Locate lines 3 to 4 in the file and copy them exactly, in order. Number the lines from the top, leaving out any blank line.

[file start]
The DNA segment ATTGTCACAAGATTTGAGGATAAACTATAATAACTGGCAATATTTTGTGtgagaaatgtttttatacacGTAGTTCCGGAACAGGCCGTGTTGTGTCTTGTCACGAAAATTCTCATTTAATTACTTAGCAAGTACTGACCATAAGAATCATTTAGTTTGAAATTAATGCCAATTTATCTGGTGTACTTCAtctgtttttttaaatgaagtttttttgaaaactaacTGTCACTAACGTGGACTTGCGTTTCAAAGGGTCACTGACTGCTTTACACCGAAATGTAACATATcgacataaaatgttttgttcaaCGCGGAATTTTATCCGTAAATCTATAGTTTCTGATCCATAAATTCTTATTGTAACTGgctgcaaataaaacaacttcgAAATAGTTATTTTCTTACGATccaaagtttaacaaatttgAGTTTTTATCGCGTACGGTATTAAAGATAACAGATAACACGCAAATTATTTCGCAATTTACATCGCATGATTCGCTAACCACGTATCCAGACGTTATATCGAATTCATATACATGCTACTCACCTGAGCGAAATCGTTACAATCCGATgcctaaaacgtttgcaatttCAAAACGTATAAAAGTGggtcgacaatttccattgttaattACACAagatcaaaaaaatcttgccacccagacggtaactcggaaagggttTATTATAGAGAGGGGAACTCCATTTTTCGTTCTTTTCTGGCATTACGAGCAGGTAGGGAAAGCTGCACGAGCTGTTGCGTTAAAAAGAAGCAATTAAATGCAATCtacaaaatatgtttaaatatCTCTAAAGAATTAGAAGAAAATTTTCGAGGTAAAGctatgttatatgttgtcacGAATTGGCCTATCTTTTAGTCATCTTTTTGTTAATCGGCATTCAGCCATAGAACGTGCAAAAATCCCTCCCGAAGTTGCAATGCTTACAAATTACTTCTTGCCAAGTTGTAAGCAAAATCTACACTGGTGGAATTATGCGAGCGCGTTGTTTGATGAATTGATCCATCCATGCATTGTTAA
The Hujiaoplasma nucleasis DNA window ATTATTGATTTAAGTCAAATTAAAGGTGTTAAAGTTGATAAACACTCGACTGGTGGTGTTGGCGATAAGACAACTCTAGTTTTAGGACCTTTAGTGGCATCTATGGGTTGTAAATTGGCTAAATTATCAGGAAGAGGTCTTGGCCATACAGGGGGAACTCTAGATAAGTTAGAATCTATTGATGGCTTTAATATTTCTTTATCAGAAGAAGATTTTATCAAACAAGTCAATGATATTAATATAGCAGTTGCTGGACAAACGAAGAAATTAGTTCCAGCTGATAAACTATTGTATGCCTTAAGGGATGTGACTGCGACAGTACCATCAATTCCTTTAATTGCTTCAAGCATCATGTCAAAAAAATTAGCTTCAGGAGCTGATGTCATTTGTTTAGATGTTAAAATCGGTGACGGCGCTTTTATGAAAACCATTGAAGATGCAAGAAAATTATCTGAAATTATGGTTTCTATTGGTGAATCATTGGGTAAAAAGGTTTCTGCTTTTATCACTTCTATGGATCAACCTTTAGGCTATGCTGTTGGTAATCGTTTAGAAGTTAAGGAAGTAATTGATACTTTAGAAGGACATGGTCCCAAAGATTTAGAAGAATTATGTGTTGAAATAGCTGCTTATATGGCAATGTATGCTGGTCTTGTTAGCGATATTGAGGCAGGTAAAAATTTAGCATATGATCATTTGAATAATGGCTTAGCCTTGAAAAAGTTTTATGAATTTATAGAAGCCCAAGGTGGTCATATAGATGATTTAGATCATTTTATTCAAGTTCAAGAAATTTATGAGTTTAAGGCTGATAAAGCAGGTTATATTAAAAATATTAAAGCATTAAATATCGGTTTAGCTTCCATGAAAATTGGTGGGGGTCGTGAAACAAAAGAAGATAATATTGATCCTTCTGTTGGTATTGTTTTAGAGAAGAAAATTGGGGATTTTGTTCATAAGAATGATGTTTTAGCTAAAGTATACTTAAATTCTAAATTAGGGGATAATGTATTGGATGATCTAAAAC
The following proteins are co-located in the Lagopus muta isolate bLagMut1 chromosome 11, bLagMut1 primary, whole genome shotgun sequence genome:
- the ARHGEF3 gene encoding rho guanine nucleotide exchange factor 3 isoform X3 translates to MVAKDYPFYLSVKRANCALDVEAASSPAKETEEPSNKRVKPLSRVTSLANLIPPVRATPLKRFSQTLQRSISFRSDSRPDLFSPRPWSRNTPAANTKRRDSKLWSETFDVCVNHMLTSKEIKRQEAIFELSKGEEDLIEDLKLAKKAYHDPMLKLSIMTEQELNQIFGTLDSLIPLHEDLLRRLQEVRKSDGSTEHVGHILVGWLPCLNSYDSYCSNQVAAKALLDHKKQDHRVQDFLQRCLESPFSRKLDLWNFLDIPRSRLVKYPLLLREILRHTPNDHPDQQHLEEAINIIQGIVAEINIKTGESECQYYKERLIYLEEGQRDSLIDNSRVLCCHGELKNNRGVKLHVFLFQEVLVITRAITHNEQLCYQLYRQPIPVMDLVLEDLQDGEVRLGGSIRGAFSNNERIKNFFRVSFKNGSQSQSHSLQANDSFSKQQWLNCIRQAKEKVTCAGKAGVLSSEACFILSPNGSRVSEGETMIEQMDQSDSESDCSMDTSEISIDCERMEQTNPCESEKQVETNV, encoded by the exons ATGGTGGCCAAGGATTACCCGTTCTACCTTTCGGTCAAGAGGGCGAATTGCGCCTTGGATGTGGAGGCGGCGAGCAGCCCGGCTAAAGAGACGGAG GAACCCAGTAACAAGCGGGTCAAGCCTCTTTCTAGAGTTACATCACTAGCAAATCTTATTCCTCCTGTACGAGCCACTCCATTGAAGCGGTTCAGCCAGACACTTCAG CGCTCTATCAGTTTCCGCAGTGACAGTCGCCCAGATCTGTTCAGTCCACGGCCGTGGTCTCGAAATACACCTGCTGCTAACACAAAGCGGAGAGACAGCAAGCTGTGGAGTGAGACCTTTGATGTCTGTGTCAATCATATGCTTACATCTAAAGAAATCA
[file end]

The following proteins are co-located in the Lagopus muta isolate bLagMut1 chromosome 11, bLagMut1 primary, whole genome shotgun sequence genome:
- the ARHGEF3 gene encoding rho guanine nucleotide exchange factor 3 isoform X3 translates to MVAKDYPFYLSVKRANCALDVEAASSPAKETEEPSNKRVKPLSRVTSLANLIPPVRATPLKRFSQTLQRSISFRSDSRPDLFSPRPWSRNTPAANTKRRDSKLWSETFDVCVNHMLTSKEIKRQEAIFELSKGEEDLIEDLKLAKKAYHDPMLKLSIMTEQELNQIFGTLDSLIPLHEDLLRRLQEVRKSDGSTEHVGHILVGWLPCLNSYDSYCSNQVAAKALLDHKKQDHRVQDFLQRCLESPFSRKLDLWNFLDIPRSRLVKYPLLLREILRHTPNDHPDQQHLEEAINIIQGIVAEINIKTGESECQYYKERLIYLEEGQRDSLIDNSRVLCCHGELKNNRGVKLHVFLFQEVLVITRAITHNEQLCYQLYRQPIPVMDLVLEDLQDGEVRLGGSIRGAFSNNERIKNFFRVSFKNGSQSQSHSLQANDSFSKQQWLNCIRQAKEKVTCAGKAGVLSSEACFILSPNGSRVSEGETMIEQMDQSDSESDCSMDTSEISIDCERMEQTNPCESEKQVETNV, encoded by the exons ATGGTGGCCAAGGATTACCCGTTCTACCTTTCGGTCAAGAGGGCGAATTGCGCCTTGGATGTGGAGGCGGCGAGCAGCCCGGCTAAAGAGACGGAG GAACCCAGTAACAAGCGGGTCAAGCCTCTTTCTAGAGTTACATCACTAGCAAATCTTATTCCTCCTGTACGAGCCACTCCATTGAAGCGGTTCAGCCAGACACTTCAG CGCTCTATCAGTTTCCGCAGTGACAGTCGCCCAGATCTGTTCAGTCCACGGCCGTGGTCTCGAAATACACCTGCTGCTAACACAAAGCGGAGAGACAGCAAGCTGTGGAGTGAGACCTTTGATGTCTGTGTCAATCATATGCTTACATCTAAAGAAATCA